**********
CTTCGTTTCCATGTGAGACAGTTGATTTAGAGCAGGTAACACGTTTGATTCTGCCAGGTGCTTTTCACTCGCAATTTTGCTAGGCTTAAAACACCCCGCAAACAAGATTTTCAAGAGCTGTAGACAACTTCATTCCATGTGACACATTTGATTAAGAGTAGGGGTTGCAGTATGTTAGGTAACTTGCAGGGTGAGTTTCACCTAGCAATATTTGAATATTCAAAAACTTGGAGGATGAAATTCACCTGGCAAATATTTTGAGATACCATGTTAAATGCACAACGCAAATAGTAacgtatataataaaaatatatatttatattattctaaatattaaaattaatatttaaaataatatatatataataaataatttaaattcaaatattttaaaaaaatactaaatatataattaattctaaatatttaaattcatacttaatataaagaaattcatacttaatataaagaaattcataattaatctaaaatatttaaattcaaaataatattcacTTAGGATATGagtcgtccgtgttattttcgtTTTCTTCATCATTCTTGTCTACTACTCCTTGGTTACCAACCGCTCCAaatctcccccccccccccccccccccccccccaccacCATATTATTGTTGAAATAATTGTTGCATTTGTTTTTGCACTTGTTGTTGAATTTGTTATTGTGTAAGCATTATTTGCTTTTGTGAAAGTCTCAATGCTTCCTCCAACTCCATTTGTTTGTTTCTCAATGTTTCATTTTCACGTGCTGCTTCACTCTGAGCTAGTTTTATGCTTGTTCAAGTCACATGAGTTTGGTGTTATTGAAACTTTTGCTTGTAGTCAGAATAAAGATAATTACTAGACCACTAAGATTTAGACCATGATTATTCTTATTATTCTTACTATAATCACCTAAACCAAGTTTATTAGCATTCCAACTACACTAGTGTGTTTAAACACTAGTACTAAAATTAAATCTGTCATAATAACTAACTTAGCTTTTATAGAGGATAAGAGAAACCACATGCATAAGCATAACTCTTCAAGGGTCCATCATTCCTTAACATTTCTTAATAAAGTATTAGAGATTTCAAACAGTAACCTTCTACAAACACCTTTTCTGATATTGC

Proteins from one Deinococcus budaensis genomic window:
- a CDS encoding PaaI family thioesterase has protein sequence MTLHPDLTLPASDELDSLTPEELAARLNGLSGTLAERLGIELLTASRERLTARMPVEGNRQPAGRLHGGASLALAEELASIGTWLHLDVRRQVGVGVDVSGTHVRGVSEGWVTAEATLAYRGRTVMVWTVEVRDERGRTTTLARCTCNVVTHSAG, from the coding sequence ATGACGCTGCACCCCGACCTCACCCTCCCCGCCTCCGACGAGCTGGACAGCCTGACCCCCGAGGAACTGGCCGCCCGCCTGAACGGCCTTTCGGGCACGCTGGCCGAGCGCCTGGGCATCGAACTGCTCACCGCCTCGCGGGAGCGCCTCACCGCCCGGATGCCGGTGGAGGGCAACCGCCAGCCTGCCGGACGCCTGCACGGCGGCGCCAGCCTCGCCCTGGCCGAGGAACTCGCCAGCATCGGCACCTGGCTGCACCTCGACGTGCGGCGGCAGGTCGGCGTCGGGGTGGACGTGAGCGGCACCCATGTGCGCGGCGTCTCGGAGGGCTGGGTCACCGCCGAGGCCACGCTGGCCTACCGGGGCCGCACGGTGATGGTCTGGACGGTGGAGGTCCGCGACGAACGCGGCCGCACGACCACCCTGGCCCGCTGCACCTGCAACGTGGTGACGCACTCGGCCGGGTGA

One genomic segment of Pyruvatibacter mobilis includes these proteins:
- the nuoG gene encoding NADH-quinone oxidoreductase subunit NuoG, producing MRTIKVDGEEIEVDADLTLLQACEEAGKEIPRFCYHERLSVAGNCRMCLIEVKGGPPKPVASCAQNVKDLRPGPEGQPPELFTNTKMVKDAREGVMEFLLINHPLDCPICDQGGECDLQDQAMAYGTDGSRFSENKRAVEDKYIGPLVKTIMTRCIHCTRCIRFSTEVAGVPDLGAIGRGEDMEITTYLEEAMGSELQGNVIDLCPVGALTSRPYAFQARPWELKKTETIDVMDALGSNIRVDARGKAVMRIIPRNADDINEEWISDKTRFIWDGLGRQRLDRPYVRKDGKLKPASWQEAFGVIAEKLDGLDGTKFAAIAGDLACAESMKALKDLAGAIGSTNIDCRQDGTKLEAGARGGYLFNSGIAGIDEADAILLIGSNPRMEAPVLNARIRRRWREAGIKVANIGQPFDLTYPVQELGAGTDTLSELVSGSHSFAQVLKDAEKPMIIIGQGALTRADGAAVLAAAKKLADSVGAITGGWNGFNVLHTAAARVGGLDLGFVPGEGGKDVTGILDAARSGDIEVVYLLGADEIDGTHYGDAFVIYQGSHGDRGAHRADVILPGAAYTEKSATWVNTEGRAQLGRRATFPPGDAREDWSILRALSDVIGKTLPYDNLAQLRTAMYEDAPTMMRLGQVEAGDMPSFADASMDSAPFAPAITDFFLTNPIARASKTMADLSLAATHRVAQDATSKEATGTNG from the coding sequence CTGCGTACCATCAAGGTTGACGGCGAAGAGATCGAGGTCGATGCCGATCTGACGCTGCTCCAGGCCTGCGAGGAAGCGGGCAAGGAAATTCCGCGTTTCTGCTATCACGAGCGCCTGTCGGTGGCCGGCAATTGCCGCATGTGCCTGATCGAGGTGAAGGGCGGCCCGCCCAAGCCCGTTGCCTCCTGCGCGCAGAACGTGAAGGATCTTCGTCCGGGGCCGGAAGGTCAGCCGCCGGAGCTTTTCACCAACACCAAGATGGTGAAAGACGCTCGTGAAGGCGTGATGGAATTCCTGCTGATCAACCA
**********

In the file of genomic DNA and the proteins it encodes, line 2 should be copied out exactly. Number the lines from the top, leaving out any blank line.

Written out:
Proteins from one Deinococcus budaensis genomic window: